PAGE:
Farmers Grow Organic Vegetables From Fish Waste

Farmers Grow Organic Vegetables From Fish Waste

Tomatoes, lettuce, and even strawberries all grown from the only Aquaponic farm in West Texas. 
Every time one of the Tilapia fish takes a bite at H&R Organic Farms, it's one step closer to producing a juicy tomato or crisp lettuce.

"If I were to take this tomato plant and grow it outside it would take ten times as much water," said Glenn Herring. 

Within the tanks swim 11,000 fish producing enough waste to create the perfect balance to serve as soil for farm located north of Munday.

"Our goal here is not to have to spray anything, it's all natural," said Nathan Rowland, one of the owners of the farm.

All of the water for the plants comes from the fish tanks.

Its' just enough for the roots to get the nourishment they need to grow.

"We looked around and we didn't see anybody growing any produce anymore in the area," said Herring.

There are tomatoes, lettuce, and even strawberries inside this 11,000 sq. ft. green house.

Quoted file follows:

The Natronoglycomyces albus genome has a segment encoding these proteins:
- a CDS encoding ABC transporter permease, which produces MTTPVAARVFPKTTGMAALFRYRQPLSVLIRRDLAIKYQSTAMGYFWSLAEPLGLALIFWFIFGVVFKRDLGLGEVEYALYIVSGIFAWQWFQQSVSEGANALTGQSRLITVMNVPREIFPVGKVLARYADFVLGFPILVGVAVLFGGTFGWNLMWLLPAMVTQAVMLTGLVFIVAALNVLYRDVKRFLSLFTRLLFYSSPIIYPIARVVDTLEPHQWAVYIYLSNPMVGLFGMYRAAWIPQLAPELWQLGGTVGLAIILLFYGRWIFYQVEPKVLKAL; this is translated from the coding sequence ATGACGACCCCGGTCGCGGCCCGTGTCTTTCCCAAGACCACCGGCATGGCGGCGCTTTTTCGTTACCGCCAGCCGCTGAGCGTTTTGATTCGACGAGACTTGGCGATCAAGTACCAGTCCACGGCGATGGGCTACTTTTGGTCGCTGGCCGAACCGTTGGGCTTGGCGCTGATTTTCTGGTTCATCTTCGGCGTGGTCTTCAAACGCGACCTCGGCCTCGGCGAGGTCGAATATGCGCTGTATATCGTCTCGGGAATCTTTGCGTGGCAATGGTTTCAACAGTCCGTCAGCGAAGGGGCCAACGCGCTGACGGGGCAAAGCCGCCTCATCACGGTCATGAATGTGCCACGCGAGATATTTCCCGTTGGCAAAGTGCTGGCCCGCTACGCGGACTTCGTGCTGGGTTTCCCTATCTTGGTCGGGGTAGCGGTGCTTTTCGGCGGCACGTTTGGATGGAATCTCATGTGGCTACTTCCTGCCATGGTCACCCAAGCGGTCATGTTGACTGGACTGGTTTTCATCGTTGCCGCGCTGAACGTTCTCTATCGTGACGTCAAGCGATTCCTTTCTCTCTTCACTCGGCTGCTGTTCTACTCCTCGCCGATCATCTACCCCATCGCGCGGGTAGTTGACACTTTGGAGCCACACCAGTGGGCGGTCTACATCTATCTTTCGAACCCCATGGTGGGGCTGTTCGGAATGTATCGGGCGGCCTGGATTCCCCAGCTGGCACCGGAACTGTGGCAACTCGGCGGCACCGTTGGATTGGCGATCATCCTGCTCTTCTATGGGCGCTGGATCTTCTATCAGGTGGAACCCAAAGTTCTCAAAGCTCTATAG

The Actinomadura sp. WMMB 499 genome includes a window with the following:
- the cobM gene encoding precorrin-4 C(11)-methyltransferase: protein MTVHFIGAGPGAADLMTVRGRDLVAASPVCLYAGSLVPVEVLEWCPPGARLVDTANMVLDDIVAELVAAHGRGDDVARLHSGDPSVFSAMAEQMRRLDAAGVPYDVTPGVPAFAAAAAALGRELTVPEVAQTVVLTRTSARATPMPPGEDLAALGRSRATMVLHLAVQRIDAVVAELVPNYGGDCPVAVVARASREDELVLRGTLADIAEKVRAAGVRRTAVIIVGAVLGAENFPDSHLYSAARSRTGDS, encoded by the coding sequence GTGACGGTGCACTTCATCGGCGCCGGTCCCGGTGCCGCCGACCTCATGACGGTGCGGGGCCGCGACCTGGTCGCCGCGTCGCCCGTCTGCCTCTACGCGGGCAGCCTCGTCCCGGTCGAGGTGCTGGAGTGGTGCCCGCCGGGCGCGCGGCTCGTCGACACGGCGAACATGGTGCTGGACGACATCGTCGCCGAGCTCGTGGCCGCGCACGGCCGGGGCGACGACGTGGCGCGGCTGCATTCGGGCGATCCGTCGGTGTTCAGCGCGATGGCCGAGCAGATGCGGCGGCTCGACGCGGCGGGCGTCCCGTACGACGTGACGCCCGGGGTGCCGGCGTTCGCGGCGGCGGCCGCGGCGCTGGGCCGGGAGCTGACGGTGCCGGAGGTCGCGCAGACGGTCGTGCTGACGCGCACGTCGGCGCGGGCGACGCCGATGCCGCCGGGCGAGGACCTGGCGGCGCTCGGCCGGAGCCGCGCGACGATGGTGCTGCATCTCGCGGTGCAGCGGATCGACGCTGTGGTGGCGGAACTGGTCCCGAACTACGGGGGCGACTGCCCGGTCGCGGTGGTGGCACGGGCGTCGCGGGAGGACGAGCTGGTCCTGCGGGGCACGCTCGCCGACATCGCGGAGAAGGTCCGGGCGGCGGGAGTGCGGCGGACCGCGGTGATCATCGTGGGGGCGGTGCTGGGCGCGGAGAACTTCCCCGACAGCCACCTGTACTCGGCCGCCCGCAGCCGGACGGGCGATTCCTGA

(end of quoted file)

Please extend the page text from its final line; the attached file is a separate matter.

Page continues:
Glenn Herring owns the land where he farms wheat and cotton, but this is a whole new ballgame.

But that's part of what intrigued him to join Nathan Rowland and his brother to create the first Aquaponic farm in West Texas.

Anyone can stop by and purchase produce grown at the farm at prices that compete with what you'd find at a local grocery store.

Tomatoes sell for less than $2 a pound.

"In bigger cities you'll find organic stores they double the price on things, because were in a small town people aren't going to spend that kind of money," said Rowland.

The only difference may be the taste.

"The tomatoes that you buy at the store taste like cardboard and the tomatoes that you take off the vine right off these plants are very sweet and delicious," said Herring.

It's a new way of farming without the need for anything other than nature.

There's nothing fishy about it.

You can visit the farm's official website for more information about the farm.
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